Border Tourism

An Elegant Door to the Earth’s Heaven!

Kashmir Magazine

A decade ago, Kashmir's economy relied heavily on the horticulture industry, particularly the fruit market. However, a lack of attention to other sectors resulted in poor infrastructure. Today, there is significant growth in the tourism sector, especially in border tourism due to increased focus, peace initiatives, and infrastructure development. Kashmir is now considered the crown jewel of India, with every place being a tourist destination. Its increased accessibility, exploration, and exposure have boosted the tourism sector.

Growth in tourism in Kashmir is due to re-establishing peace in the valley. Previously, violence discouraged outsiders from visiting, damaging the industry. The last four years have seen a rise in global visitors, with new tourist destinations thriving and border tourism opening up due to enhanced security measures. Development in tourism contributes significantly to the region's economy.

Kashmir has transformed due to the government's efforts to develop border areas, improve road connectivity, and develop offbeat tourist destinations. This has made the region a hotspot for tourism, boosting the local economy. The efforts to provide accessibility and remove public restrictions have resulted in an increased influx of tourists in previously unimaginable locations. The government has extended telecommunications and electricity facilities to most locations, making them accessible to all citizens. With the recent opening of borders following the cessation of hostilities, tourists can enjoy the natural beauty in a peaceful atmosphere.
The government of India has taken measures to promote tourism in the border areas of Jammu and Kashmir, particularly in the districts of Bandipora, Kupwara, and Baramulla. Line of Control (LoC) has been open for tourists for the last two years, following the successful bilateral ceasefire agreement between India and Pakistan. This move has brought normalcy to the residents of the border areas and officials believe it has unlocked significant tourism potential. A tourism festival was organised in August 2021 at the Bangus Valley in the Kupwara district, highlighting the collaborative efforts of the UT's tourism department and the Army in facilitating visits to such remote destinations.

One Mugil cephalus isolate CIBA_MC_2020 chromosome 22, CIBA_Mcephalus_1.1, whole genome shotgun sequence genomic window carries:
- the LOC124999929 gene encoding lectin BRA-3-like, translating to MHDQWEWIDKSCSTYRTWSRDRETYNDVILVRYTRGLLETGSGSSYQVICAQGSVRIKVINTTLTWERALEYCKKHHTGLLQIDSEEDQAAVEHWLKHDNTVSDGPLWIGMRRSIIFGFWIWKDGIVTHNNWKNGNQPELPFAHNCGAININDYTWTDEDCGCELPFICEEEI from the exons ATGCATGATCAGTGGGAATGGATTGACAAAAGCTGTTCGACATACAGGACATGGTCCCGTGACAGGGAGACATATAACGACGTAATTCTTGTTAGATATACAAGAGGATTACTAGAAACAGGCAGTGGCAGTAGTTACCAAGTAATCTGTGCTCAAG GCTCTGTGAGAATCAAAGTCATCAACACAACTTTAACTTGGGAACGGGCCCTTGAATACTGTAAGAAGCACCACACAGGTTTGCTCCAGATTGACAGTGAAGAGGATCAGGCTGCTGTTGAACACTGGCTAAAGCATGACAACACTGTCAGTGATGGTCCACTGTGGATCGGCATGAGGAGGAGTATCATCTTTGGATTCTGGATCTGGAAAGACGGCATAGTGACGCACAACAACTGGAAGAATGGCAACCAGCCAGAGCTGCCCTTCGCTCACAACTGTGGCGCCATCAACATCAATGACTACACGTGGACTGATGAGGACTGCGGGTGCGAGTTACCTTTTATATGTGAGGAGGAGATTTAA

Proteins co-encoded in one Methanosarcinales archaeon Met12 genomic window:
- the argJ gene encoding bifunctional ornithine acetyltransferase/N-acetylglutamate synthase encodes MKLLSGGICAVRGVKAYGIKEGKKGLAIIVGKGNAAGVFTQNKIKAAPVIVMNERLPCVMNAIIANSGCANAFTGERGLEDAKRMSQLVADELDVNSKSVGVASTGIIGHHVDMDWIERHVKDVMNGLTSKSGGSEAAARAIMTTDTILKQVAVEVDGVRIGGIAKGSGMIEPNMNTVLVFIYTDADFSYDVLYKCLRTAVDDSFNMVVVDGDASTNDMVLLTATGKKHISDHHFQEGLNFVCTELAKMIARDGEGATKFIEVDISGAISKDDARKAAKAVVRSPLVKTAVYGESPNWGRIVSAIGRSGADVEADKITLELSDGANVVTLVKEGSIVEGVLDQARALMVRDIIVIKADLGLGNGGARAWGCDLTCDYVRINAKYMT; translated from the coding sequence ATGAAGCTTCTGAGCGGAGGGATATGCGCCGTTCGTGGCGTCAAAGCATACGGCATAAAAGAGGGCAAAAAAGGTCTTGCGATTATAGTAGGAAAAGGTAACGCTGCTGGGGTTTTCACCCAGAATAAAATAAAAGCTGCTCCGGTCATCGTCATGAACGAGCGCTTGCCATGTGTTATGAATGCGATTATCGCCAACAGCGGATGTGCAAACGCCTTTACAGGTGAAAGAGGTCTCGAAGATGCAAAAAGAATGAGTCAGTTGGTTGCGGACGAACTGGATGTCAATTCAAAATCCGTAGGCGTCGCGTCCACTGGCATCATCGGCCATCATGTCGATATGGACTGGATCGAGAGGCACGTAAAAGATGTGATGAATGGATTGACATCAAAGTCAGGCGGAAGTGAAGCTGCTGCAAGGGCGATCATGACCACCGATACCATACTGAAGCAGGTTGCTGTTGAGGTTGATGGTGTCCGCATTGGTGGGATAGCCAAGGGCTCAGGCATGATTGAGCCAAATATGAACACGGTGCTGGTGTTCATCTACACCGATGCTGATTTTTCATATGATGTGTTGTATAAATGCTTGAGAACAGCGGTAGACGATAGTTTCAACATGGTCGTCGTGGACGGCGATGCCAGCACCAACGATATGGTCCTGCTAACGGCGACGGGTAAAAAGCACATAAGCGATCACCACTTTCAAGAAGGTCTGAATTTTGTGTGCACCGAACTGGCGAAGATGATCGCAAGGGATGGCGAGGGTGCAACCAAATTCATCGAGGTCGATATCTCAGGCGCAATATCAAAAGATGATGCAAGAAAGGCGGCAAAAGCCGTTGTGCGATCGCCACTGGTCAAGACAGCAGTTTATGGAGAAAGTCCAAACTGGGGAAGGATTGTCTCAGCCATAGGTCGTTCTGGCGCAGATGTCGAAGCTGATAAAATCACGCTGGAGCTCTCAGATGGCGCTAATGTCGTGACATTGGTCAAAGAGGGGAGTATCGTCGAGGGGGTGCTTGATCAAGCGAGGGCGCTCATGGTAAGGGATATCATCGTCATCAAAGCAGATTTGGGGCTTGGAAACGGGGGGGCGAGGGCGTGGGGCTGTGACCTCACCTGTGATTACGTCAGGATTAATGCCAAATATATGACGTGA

Since August 2019, following the abrogation of Article 370 and 35A, there has been rejuvenation in tourism in Kashmir. Border areas have seen a significant increase in local, national, and international tourists, transforming these once-dreaded locations into attractions. Notably, Keran, Lolab, Machil, Teetwal, Tangdhar, Gurez, Tulail, and Uri in north Kashmir have seen a swift rise in popularity and are now identified as premier border tourist destinations in the region. The influx of tourists has not only boosted the local economy but has also led to the improvement of visitor facilities. Each pass holds unique beauty, nature, and historical significance, enriching the tourist’s experience and showcasing the region’s diversity.

The year 2021, brought hope to the people of Jammu and Kashmir Union Territory as the Director Generals of Military Operations of India and Pakistan agreed to a ceasefire on the Line of Control (LoC). This agreement opened doors to peace, allowing nature enthusiasts to visit the heavenly border areas of Kashmir, particularly north Kashmir's Kupwara. The unexpected surge in visitors to areas such as Karna, Keran, Machil, Lolab, Bangus, and Dringyari was heartening, indicating as if people were eagerly awaiting the ceasefire agreement.

In 2023, tourist footfall in Keran, Karna, Machil, and Bangus exceeded expectations, and the people living in these border areas welcomed visitors with open arms. They provided hospitality with love, affection, and respect, making tourists feel at home. These villages (previously no-go zones) became the perfect spots for camping, bonfires, trekking, rafting, and fishing, bringing charming experiences for the visitors. The Indian army collaborated with the respective district administrations and tourism departments to promote border tourism in north Kashmir.

The Shinon Meeras establishment–a cultural centre–at Gurez Valley was a significant step towards showcasing the Dard-Shina tribes. The centre was curated through collaborative efforts between the Indian Army and the administration and is dedicated to the 38,000-strong Dard community, whose language is rapidly diminishing. The Indian Army also created a transient facility at Sadhna Pass. It alleviates the inconvenience and hardships of locals and tourists and simultaneously highlights the rich history, culture, and traditions of Karnah Valley. The unexpected surge in tourist footfall and the collaboration between the Indian Army and the administration in collaboration put every possible thing in action to promote tourism in border areas to establish peace and help their economy grow.

Indeed border tourism is a new brilliant chapter added to the socio-economic landscape of Kashmir. It will enforce peace and prosperity to strengthen their roots in the valley. The initiative to open borders for tourism was indeed the government's tremendous move.

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